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In his debut novel, Ingrisano introduces us to Jamie, who is fed up with life, love and the doldrums of every day happenings. In a move all of us have dreamed about once or twice, he runs away to start over. In his case, he lands in the Caribbean, where he becomes the skipper of a ship called “The Do Over”. Over the course of the novel, we get to experience Jamie’s life on the island as well as the unravelling that led him there.

In this second life, Jamie encounters characters that are the very heart and soul of the book. There’s Bonita, who “must have once been something. She was still something, but she looked a bit worn around the edges…in her heart, Bonita was still someone’s princess.” There’s Jason the Bartender, who “understood people. He had a feel for them; he could read them”; and Yvonne, “big and friendly…more like a house-mother for a sorority than the owner of a small, well-run tavern.” They are just the tip of the iceberg when it comes to the cast that fills Ingrisano’s book. And while I love the characters, what really got me about this story was the journey.

You don’t get to leave your life, crumbled marriage, and children and run off to an island without consequences. You don’t get to reinvent yourself without facing the ghosts of your past. Jamie isn’t immune to these realities, and that grittiness is what makes his story so great.

As always, I don’t do spoilers on my site. You can find out what happens to Jamie by buying the book here…and one lucky person can win a signed copy of the book. All you have to do is make sure you’re following this site and Ingrisano’s site, and leave a comment on this blog answering this question:

If you were going to run away, where would you go?

Contest will run through October 1st. Open to residents of the continental US. Winner will be chosen at random.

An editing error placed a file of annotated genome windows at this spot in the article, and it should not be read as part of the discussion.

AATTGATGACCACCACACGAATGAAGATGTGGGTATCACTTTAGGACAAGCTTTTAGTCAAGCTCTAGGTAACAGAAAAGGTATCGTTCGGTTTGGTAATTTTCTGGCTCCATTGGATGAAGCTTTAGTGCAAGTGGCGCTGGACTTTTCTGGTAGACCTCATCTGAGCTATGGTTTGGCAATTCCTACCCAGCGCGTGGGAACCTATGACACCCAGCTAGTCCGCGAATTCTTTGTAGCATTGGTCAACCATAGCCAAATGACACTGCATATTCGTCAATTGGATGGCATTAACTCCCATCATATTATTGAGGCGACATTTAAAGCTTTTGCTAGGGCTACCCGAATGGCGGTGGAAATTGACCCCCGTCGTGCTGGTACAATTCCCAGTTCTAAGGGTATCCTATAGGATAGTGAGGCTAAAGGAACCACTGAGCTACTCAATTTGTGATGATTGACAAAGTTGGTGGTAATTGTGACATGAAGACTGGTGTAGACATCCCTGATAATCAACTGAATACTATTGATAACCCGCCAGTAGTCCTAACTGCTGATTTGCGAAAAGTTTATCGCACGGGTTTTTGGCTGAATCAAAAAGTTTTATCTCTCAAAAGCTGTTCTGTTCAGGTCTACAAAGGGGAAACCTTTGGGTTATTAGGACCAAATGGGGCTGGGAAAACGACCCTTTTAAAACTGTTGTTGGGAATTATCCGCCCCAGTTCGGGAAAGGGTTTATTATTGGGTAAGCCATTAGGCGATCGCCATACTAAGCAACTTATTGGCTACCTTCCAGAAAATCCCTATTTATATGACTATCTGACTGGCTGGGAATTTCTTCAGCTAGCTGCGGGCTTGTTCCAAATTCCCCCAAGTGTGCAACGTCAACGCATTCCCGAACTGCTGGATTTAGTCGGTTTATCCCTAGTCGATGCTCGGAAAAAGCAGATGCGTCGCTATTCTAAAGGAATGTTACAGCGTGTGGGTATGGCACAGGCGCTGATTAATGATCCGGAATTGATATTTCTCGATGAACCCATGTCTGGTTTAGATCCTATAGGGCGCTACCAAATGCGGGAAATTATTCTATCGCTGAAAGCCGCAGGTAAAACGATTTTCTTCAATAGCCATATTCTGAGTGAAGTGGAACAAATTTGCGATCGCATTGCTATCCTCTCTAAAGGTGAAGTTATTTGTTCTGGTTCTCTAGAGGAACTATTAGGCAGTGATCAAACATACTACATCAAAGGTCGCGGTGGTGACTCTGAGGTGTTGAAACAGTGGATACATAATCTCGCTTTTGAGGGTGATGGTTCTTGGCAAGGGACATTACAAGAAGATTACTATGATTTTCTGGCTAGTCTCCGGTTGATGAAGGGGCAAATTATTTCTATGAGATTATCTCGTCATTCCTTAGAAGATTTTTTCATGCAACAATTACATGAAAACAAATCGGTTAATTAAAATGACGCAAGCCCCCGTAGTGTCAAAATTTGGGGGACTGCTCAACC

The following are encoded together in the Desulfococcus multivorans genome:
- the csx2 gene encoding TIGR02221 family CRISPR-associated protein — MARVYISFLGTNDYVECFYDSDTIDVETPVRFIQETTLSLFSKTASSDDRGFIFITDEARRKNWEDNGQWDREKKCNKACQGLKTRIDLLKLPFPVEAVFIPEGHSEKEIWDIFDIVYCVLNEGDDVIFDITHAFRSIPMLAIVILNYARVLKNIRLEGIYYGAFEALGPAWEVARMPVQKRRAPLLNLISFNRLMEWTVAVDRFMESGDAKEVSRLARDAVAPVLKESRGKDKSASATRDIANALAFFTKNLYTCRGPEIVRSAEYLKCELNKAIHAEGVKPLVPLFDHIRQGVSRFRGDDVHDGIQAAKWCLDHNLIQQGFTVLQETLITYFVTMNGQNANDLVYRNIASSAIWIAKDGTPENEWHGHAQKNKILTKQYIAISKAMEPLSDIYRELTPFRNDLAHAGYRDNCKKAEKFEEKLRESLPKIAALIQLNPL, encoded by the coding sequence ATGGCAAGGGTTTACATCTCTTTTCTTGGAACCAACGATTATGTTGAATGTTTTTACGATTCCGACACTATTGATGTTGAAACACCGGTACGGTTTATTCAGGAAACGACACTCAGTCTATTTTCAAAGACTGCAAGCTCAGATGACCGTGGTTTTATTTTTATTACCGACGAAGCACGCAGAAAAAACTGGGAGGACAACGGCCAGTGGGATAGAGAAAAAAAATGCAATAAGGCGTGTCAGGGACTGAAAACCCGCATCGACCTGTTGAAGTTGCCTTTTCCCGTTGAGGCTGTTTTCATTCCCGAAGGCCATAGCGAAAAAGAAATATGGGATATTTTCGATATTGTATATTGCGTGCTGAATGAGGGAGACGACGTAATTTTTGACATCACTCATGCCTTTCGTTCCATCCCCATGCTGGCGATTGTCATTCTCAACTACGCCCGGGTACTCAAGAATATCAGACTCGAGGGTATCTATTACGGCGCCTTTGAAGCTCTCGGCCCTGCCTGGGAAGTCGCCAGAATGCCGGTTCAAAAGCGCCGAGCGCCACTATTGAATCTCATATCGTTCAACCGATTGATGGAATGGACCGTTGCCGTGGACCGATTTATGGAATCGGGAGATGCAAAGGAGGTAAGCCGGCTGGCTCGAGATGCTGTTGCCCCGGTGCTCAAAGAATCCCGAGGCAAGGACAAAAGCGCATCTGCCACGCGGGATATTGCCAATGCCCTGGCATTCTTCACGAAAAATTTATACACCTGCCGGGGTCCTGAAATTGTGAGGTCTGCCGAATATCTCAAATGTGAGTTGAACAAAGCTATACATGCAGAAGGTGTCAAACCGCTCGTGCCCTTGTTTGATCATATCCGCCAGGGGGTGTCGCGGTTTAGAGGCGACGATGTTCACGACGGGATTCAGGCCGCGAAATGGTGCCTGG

I was given an advanced copy of this novel. All opinions are my own. 

You Need a Time Out

It’s writing workshop time! The prompt this week: List 10 people, places or things you’d like to give a timeout to. 

10: Myself. Being sent to my room alone to think? Yes please.

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9. John Greene, because his books give me too many feels.

8. Ansel.

7. The kiosk workers at the mall who swoop on you as you walk by. I know they’re just going their job, but whoa.

6. The super skinny, super perky sales girl who worked at Destination Maternity back when I was pregnant. Also, the genius who decided to put that particular store next to Victoria Secret in my mall. Both of you, in the corner.

5. The writers of “Let it Go”. Because we still haven’t.

4. Whoever decided take strawberry daiquiri Jelly Belly jelly beans out of circulation.

3. The 85/75 connector in downtown Atlanta, because no matter what time of day it happens to be, there is traffic on it.

2. The party responsible for canceling Firefly.

1. People who consistently mix up “you’re” and “your”. Go sit in that chair and think about things until you’ve got it figured out.

Who would you put in time out?

Books in Twitter Form

Brevity: I don’t have it.

I’ve been really working on my short stories and flash fiction–creating a beginning, middle and an end in one sitting. This week, my challenge was to take popular books and sum them up in 140 characters, a la Twitter. Here is the result. AnneTwitter GoneGirlTweet GreyTwitter HPTwitter HungerGamesTwitter JonesTweet TwilightTwitter

How would you tweet your favorite book?